I’ve provided for myself throughout my life. Not just myself – I raised six children, worked full time and never once had to ask for help. When I first retired, I retired on a small subsistence farm where I live to this day. I spent years selling rugs I wove and wool I spun, and for a long time it gave me enough money to live on. But when the recession hit people no longer had money to purchase my goods, and I really haven’t been able to recover since then.
I consider myself a very resourceful person, and I do what I can to provide for myself. I have chickens that give me eggs and I grow a lot of my own vegetables – but I still need more food than that to help me stay healthy and strong. When business first went south, I was struggling, but I didn’t want to ask for help. There came a point however, when I had to choose between buying food and paying for heat. Winters in New England get very cold – there’s a wind chill of -11 today – so I put my pride aside and went to my local food pantry.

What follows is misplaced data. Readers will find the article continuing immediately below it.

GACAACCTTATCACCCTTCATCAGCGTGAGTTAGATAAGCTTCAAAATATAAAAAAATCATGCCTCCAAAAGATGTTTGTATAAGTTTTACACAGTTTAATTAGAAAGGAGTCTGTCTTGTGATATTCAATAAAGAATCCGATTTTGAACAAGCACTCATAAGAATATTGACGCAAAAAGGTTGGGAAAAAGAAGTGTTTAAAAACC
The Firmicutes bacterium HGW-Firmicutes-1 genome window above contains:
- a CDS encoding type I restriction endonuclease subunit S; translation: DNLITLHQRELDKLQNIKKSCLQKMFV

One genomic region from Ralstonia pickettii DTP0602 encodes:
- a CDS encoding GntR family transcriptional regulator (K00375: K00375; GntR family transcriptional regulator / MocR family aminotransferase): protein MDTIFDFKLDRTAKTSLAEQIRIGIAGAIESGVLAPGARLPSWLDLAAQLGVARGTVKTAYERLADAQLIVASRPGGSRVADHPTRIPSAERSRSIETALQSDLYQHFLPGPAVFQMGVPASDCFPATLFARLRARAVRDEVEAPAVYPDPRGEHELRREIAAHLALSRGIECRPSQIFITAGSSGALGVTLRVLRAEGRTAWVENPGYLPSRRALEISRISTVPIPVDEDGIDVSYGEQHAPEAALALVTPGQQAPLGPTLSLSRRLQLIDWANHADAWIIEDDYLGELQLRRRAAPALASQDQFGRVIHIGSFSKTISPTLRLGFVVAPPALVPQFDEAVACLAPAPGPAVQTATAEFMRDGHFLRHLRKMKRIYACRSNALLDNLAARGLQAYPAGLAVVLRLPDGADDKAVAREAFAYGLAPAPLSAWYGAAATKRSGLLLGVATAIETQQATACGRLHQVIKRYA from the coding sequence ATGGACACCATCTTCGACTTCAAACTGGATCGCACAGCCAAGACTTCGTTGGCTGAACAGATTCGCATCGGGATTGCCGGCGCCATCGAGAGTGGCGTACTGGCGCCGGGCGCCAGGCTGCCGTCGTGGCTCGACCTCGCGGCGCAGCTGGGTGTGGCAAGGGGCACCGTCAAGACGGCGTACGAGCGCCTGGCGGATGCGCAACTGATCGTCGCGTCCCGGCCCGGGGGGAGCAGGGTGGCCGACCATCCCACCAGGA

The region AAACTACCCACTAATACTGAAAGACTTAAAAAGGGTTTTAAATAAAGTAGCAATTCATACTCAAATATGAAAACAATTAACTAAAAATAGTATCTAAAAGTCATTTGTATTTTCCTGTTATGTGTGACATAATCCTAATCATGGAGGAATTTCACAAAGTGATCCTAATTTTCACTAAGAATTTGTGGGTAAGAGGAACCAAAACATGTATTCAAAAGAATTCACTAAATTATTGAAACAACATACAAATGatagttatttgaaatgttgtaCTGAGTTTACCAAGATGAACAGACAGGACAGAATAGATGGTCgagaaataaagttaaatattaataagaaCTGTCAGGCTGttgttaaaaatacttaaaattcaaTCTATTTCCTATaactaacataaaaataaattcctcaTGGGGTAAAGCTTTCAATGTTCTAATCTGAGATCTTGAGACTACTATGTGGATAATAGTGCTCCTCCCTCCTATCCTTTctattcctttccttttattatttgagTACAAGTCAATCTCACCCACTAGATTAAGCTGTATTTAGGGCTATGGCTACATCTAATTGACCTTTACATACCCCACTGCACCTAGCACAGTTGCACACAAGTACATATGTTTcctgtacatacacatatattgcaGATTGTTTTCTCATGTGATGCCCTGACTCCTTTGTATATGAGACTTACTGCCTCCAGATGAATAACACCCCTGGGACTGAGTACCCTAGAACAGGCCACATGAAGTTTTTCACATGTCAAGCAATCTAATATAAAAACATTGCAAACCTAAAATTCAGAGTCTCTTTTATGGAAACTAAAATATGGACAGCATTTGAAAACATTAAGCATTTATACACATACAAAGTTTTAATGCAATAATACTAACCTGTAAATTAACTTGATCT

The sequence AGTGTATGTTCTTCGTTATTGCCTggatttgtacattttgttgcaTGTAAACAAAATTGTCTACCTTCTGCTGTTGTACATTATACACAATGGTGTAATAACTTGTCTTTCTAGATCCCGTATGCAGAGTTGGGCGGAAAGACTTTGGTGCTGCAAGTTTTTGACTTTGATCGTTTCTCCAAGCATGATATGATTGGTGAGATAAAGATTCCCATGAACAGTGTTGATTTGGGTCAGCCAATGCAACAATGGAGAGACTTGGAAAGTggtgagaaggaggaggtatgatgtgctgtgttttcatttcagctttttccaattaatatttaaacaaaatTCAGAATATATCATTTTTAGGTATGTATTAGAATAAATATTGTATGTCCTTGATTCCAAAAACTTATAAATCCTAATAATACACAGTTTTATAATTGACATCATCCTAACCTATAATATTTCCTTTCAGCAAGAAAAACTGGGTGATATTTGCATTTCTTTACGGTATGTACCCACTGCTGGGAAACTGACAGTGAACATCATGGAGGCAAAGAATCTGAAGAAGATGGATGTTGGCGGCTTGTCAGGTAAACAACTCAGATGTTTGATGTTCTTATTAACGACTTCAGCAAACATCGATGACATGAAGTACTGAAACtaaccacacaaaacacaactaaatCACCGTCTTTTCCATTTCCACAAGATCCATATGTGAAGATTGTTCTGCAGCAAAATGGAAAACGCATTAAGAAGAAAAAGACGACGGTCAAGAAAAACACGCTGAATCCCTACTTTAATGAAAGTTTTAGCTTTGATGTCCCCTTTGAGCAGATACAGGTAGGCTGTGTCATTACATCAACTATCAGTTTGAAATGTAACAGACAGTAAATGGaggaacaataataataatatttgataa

The people at the food pantry made asking for help easy. They were respectful and they truly cared. I now rely on the food pantry to help supplement the food I can grow and the little can afford to buy. Without its help, I just wouldn’t have all the food that I need.
It’s not easy to admit you need a helping hand when you’ve lived an independent life for decades. But if there’s one thing I’ve learned from visiting the food pantry, it’s that I’m not the only one who struggles. There are so many people going through the same things I am, and everybody – in one way or another – has rough times. It’s very, very comforting to know that I have my friends at the food pantry to help lift me up when I fall and enable me to not only get through – but also enjoy – my golden years.